2017 Res Philosophica Essay Prize

New Frontiers in Philosophy of Religion

"Divine Ineffability and Franciscan Knowledge" (click ‘show document’ for the free download)
Abstract (Show/Hide)
There's been a recent surge of interest among analytic philosophers of religion in divine ineffability. However, divine ineffability is part of a traditional conception of God that has been widely rejected among analytic philosophers of religion for the past few decades. One of the main reasons that the traditional conception of God has been rejected is because it allegedly makes God too remote, unknowable, and impersonal. In this paper, I present an account of divine ineffability that directly addresses this concern by arguing that the deepest knowledge of God's nature that we can attain is personal, rather than propositional. On this view, it is precisely because knowledge of God's nature is personal that it cannot be linguistically expressed and communicated.
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Lorraine Juliano Keller is an assistant professor at Saint Joseph's University of Pennsylvania. Her research interests include metaphysics, philosophy of religion and the philosophy of language. She has published in Thought, Synthese and Erkenntnis. Her current research concerns the nature of structured and unstructured propositions.
Runner Up: Katherine Dormandy
Abstract (Show/Hide)
Religious communities often discourage disagreement with religious authorities, on the grounds that allowing it would be epistemically detrimental. I argue that this attitude is mistaken, because any social position in a community—including religious authority—comes with epistemic advantages as well as epistemic limitations. I argue that religious communities stand to benefit epistemically by engaging in disagreement with people occupying other social positions. I focus on those at the community’s margins and argue that religious marginalization is apt to yield religiously important insights; so their disagreement with religious authorities should be encouraged.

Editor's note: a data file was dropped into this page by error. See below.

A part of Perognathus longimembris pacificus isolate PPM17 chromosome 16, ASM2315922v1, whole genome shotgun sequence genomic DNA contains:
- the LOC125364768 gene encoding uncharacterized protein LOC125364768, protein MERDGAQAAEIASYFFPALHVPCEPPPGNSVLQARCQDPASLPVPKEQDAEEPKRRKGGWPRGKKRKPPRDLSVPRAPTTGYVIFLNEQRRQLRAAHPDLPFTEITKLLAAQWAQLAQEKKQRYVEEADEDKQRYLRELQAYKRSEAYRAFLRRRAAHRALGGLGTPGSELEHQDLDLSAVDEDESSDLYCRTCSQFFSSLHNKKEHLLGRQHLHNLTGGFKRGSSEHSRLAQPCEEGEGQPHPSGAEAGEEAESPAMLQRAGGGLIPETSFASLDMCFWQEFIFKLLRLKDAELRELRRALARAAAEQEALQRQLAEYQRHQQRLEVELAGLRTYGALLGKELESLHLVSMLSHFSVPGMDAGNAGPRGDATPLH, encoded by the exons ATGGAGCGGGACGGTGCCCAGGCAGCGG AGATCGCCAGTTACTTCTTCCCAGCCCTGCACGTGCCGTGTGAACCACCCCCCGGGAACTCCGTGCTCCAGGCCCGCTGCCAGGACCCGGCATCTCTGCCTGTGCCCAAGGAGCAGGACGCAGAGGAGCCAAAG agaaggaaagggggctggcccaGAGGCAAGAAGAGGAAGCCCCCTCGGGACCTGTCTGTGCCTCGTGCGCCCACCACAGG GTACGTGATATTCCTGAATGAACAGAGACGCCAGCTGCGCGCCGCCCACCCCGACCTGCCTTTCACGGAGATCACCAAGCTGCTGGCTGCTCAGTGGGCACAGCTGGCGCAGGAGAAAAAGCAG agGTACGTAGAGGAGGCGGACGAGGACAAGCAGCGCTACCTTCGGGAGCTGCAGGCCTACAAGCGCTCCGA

Runner Up: Juan Garcia
Abstract (Show/Hide)
Leibniz is commonly labeled a foe of Molinism. His rejection of robust libertarian freedom coupled with some explicit passages in which he distances himself from the doctrine of middle knowledge seem to justify this clas- sification. In this paper, I argue that this standard view is not quite correct. I identify the two substantive tenets of Molinism. First, the connection between the conditions for free actions and these free actions is a contingent one: free actions follow contingently from their sufficient condi- tions. Second, God knows what creatures would freely do in different possible circumstances prevolitionally—that is, prior to God willing anything. I argue that Leibniz himself endorses a version of both tenets and utilizes them for theoretical purposes similar to those of Molinists. I conclude that Leibniz is much closer to Molinism than is typically acknowledged. Leibniz is best characterized as a friend—rather than a foe—of Molinism.
Original Call For Papers (Show/Hide)

New Frontiers in Philosophy of Religion

Special Editor: Jonathan D. Jacobs

Deadline for Submission: November 1, 2017

Prize: $3,000

Call for Papers

Res Philosophica invites papers on the topic of new frontiers in philosophy of religion for the 2017 Res Philosophica Essay Prize and a special issue of the journal. The author of the winning paper will receive a prize of $3,000, and the paper will be published in the associated special issue of the journal on the same topic. Submissions for the prize will be automatically considered for publication in the journal's special issue unless otherwise requested.


Submissions addressing any of the many philosophical questions along new frontiers in philosophy of religion are welcome. Papers at the intersection of philosophy of religion and, for example, new work in feminist philosophy or philosophy of disability or philosophy of race, or papers that address underexplored or underappreciated topics, including contributions to philosophy of religion from historical figures, are encouraged. But these are only a few of the many topics papers might address. Papers that address other topics along new frontiers in philosophy of religion are welcome.


Submissions will be triple anonymously reviewed. (First, authors do not know the identity of the referees, second, referees do not know the identity of the authors, and third, editors do not know the identity of the authors.) Please format your submission so that it is suitable for anonymous review. (Instructions are available here.)

We do not normally publish papers longer than 12,000 words long (including footnotes).

We prefer submissions in pdf format, though we will Microsoft Word documents. Papers may be submitted in any standard style, but authors of accepted papers will be required to edit their papers according to the journal’s style, which follows The Chicago Manual of Style (16th edition). Style instructions are available here.

Please use the online submission form for submitting your essay, available here.